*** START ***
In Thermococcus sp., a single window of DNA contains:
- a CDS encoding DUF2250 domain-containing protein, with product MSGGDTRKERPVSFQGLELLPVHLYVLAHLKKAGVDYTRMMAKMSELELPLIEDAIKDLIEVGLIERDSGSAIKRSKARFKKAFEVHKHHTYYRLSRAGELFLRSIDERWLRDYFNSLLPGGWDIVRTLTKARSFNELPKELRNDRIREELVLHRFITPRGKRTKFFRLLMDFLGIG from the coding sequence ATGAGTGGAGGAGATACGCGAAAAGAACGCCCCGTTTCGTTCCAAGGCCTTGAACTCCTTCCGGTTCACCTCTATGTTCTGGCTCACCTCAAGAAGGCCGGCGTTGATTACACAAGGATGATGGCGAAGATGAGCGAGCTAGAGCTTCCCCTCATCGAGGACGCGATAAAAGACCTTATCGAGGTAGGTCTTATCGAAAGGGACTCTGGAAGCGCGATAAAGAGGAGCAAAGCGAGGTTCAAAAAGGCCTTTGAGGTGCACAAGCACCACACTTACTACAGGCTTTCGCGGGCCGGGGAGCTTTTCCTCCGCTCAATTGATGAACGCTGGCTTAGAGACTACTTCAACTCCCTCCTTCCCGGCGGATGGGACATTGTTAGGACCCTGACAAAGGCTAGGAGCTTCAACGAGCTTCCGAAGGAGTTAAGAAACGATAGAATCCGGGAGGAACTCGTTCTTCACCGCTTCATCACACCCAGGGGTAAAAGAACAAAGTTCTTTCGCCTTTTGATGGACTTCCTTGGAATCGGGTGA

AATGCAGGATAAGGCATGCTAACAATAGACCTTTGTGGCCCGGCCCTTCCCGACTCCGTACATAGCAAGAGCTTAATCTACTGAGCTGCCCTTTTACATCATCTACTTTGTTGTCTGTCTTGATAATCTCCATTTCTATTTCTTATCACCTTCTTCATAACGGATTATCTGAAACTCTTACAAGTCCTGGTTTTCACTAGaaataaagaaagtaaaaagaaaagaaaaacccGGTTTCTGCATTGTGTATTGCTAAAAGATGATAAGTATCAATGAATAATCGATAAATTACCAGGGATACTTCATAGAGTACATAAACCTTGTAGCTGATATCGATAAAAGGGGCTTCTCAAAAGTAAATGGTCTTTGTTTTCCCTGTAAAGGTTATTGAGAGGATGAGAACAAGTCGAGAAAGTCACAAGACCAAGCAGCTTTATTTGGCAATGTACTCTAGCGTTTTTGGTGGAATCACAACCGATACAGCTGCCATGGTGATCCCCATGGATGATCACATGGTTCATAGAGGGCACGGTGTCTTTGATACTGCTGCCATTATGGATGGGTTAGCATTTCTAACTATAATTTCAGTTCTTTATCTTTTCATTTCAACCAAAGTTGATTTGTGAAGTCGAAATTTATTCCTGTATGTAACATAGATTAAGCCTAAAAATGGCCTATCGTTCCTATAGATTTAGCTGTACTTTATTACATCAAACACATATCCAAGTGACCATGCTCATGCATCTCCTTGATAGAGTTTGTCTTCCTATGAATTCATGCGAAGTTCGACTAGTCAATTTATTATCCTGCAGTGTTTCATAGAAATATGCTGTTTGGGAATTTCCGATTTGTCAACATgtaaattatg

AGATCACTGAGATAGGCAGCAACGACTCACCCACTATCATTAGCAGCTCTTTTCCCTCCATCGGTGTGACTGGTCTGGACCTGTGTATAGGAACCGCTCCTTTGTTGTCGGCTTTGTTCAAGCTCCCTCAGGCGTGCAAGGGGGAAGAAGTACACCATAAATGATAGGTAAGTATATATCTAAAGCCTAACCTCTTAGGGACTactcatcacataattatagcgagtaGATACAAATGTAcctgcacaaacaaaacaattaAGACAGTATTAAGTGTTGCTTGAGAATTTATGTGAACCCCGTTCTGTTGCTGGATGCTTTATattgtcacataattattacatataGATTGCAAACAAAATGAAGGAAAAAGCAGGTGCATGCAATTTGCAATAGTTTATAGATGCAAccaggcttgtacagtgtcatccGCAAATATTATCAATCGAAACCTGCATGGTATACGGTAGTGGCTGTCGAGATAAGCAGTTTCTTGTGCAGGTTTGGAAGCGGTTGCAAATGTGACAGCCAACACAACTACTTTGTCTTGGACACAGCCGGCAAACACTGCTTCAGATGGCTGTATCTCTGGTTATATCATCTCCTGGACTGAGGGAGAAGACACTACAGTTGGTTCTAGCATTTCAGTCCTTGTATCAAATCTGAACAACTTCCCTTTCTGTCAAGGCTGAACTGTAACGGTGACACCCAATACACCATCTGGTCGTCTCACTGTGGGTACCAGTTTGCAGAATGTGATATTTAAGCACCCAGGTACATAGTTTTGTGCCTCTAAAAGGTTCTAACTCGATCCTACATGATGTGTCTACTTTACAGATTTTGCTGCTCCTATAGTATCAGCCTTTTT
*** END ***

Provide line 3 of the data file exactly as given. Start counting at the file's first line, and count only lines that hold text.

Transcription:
AATGCAGGATAAGGCATGCTAACAATAGACCTTTGTGGCCCGGCCCTTCCCGACTCCGTACATAGCAAGAGCTTAATCTACTGAGCTGCCCTTTTACATCATCTACTTTGTTGTCTGTCTTGATAATCTCCATTTCTATTTCTTATCACCTTCTTCATAACGGATTATCTGAAACTCTTACAAGTCCTGGTTTTCACTAGaaataaagaaagtaaaaagaaaagaaaaacccGGTTTCTGCATTGTGTATTGCTAAAAGATGATAAGTATCAATGAATAATCGATAAATTACCAGGGATACTTCATAGAGTACATAAACCTTGTAGCTGATATCGATAAAAGGGGCTTCTCAAAAGTAAATGGTCTTTGTTTTCCCTGTAAAGGTTATTGAGAGGATGAGAACAAGTCGAGAAAGTCACAAGACCAAGCAGCTTTATTTGGCAATGTACTCTAGCGTTTTTGGTGGAATCACAACCGATACAGCTGCCATGGTGATCCCCATGGATGATCACATGGTTCATAGAGGGCACGGTGTCTTTGATACTGCTGCCATTATGGATGGGTTAGCATTTCTAACTATAATTTCAGTTCTTTATCTTTTCATTTCAACCAAAGTTGATTTGTGAAGTCGAAATTTATTCCTGTATGTAACATAGATTAAGCCTAAAAATGGCCTATCGTTCCTATAGATTTAGCTGTACTTTATTACATCAAACACATATCCAAGTGACCATGCTCATGCATCTCCTTGATAGAGTTTGTCTTCCTATGAATTCATGCGAAGTTCGACTAGTCAATTTATTATCCTGCAGTGTTTCATAGAAATATGCTGTTTGGGAATTTCCGATTTGTCAACATgtaaattatg